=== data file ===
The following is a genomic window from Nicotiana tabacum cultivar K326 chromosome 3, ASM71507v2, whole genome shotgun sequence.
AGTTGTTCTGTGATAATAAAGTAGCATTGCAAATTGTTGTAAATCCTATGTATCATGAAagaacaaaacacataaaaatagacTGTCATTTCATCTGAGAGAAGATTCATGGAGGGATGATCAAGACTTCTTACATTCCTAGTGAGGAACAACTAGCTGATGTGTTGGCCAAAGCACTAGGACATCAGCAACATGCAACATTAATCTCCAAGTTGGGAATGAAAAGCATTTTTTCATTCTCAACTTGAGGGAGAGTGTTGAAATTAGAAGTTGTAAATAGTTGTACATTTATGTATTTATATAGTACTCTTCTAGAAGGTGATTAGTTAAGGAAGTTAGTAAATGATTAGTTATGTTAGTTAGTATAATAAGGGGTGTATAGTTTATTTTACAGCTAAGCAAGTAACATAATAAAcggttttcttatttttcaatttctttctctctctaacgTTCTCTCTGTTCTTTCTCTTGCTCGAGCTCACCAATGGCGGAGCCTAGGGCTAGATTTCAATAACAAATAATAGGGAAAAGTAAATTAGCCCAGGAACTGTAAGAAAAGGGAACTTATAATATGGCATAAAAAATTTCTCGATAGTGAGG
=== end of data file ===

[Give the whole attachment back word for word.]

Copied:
The following is a genomic window from Nicotiana tabacum cultivar K326 chromosome 3, ASM71507v2, whole genome shotgun sequence.
AGTTGTTCTGTGATAATAAAGTAGCATTGCAAATTGTTGTAAATCCTATGTATCATGAAagaacaaaacacataaaaatagacTGTCATTTCATCTGAGAGAAGATTCATGGAGGGATGATCAAGACTTCTTACATTCCTAGTGAGGAACAACTAGCTGATGTGTTGGCCAAAGCACTAGGACATCAGCAACATGCAACATTAATCTCCAAGTTGGGAATGAAAAGCATTTTTTCATTCTCAACTTGAGGGAGAGTGTTGAAATTAGAAGTTGTAAATAGTTGTACATTTATGTATTTATATAGTACTCTTCTAGAAGGTGATTAGTTAAGGAAGTTAGTAAATGATTAGTTATGTTAGTTAGTATAATAAGGGGTGTATAGTTTATTTTACAGCTAAGCAAGTAACATAATAAAcggttttcttatttttcaatttctttctctctctaacgTTCTCTCTGTTCTTTCTCTTGCTCGAGCTCACCAATGGCGGAGCCTAGGGCTAGATTTCAATAACAAATAATAGGGAAAAGTAAATTAGCCCAGGAACTGTAAGAAAAGGGAACTTATAATATGGCATAAAAAATTTCTCGATAGTGAGG